Type 2 Diabetes – Obesity and Diabetic Retinopathy

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Diabetes is the leading cause of preventable blindness. One in three diabetic adults over the age of 40 has diabetic retinopathy, although it is not obvious until it begins to impair vision. Controlling blood sugar and blood pressure helps to prevent diabetic retinopathy.

Researchers at the Centre for Eye Research at the Royal Victorian Eye and Ear Hospital in Melbourne, Australia, set out to discover whether obesity and other measurements of body shape could also be associated with diabetic retinopathy. Their work was published in the journal Investigative Ophthalmology and Visual Science in April 2011.

Four hundred and ninety-two volunteers with Type 2 diabetes were included in the study. Obese participants were found to be more than 6.5 times more likely to have diabetic retinopathy than were those with normal weight. High neck and waist circumferences were also associated with the condition and those with high neck and waist circumferences tended to have more severe cases than those with normal neck and waist circumferences.

This news gives Type 2 diabetics more reason than ever to normalize their weight and keep it that way. A normal body mass index (BMI) is between 18.5 and 24.9. A BMI of 25 to 29.9 is considered overweight, and 30 or more is termed obese. To find your BMI go to the website: nhlbisupport.com/bmi and fill in your height and weight. If it is 25 or above, it is time to plan an eating plan and exercise program that will get rid of some of the body fat. Check with your doctor for a rational, realistic plan.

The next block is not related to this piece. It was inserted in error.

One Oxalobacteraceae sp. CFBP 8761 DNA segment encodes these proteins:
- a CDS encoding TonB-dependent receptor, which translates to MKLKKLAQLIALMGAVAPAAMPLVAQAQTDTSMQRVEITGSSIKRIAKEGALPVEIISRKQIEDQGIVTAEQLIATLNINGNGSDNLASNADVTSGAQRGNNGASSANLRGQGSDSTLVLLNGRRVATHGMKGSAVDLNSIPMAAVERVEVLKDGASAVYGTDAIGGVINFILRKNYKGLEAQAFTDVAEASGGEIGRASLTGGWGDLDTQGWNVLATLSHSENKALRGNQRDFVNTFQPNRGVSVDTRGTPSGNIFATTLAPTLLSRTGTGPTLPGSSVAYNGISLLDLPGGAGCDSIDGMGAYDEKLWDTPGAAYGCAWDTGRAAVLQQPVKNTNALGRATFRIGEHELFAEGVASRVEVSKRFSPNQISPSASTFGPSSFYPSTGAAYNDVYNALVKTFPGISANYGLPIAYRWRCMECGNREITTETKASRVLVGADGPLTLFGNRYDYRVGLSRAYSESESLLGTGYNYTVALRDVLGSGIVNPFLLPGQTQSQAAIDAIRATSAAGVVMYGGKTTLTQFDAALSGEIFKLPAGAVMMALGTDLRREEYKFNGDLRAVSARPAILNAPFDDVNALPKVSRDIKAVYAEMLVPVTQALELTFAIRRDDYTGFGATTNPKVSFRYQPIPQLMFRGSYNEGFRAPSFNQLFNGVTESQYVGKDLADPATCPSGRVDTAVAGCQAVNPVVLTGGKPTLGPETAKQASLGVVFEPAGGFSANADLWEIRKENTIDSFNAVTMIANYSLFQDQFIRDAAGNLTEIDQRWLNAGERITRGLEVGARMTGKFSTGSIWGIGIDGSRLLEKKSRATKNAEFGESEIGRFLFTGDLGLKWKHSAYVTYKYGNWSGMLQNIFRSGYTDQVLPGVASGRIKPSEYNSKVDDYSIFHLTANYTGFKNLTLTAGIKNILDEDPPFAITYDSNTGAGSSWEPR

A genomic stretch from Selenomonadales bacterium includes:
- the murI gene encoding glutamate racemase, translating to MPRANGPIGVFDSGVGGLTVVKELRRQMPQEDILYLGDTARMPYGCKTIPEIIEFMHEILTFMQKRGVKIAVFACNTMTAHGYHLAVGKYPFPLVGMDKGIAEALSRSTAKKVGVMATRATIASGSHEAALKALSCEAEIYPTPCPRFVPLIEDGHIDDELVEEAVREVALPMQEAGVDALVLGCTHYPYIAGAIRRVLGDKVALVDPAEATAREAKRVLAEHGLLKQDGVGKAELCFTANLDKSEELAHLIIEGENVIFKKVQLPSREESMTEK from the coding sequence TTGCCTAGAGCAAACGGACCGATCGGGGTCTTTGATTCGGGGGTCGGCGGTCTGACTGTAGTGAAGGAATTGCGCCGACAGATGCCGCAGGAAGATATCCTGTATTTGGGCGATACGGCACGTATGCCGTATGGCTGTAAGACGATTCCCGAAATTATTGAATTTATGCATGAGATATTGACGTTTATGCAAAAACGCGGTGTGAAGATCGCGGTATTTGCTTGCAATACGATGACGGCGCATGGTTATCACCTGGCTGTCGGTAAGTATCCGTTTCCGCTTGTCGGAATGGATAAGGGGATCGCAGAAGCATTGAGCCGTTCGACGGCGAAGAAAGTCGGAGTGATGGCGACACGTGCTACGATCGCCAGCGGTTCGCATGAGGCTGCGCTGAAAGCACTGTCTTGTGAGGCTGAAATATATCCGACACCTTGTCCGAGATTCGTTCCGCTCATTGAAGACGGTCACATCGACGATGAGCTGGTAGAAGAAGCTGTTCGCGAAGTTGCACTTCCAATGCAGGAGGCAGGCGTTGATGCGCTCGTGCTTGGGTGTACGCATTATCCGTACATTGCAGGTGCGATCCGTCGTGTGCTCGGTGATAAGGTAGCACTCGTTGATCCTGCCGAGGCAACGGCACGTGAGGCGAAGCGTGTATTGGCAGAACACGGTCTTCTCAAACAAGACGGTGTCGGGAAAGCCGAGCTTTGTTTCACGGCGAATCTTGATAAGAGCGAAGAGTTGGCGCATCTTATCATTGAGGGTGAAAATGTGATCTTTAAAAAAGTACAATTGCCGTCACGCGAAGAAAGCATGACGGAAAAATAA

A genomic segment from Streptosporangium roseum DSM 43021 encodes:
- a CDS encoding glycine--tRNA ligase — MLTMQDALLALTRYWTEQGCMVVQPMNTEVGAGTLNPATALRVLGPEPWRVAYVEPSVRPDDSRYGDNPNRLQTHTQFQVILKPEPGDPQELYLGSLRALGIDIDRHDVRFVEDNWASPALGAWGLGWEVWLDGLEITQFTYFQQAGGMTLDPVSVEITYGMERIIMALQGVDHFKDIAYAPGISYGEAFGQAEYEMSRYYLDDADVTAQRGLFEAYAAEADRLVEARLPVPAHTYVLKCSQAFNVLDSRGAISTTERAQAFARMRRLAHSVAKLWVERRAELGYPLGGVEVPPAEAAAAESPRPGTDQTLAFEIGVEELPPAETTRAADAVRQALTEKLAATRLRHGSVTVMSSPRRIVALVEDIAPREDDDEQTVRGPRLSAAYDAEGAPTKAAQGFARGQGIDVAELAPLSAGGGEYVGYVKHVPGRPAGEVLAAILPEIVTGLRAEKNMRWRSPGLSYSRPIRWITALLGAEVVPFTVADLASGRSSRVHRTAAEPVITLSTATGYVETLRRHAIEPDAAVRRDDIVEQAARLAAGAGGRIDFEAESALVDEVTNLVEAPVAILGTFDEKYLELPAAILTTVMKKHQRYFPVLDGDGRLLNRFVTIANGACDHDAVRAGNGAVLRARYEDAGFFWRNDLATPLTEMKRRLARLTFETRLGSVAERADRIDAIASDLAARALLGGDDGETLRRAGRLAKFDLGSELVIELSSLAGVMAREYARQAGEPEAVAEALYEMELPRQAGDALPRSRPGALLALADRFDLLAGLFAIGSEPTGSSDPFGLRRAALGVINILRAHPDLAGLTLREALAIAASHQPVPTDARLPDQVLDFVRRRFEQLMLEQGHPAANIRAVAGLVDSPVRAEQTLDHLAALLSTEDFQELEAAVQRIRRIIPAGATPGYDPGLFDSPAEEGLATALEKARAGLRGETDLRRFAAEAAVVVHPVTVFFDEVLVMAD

One pound of human fat contains 3500 calories, so to lose one pound you need to use 3500 more calories than you take in. Lowering your calorie intake along with exercise is the best way to do this…

bicycle riding less than ten miles per hour or performing water aerobics, uses up about 300 calories per hour, so riding or performing aerobics in the pool for about 12 hours would use up one pound of fat
taking in 300 calories per day fewer than usual would cause one pound of fat to come off in about 12 days
spending an hour a day performing moderate exercise and eating 300 calories fewer per day would take off two pounds in twelve days. Keeping up that program for four months would mean the loss of 20 pounds.

How to lower your calories?

try a vegetarian eating plan. It is known to be good for preventing and treating Type 2 diabetes, and it tends to be lower in calories than high-fat meat and dairy products
if there is a kind of food you can’t live without but it’s high in calories, try having smaller portions
you can stay on a reduced-calorie diet eating one cup of spaghetti once in awhile.

Consult a dietitian or look up the calories in all the foods you eat and control your portions. Weight loss is possible when you have a plan you know you will stick to.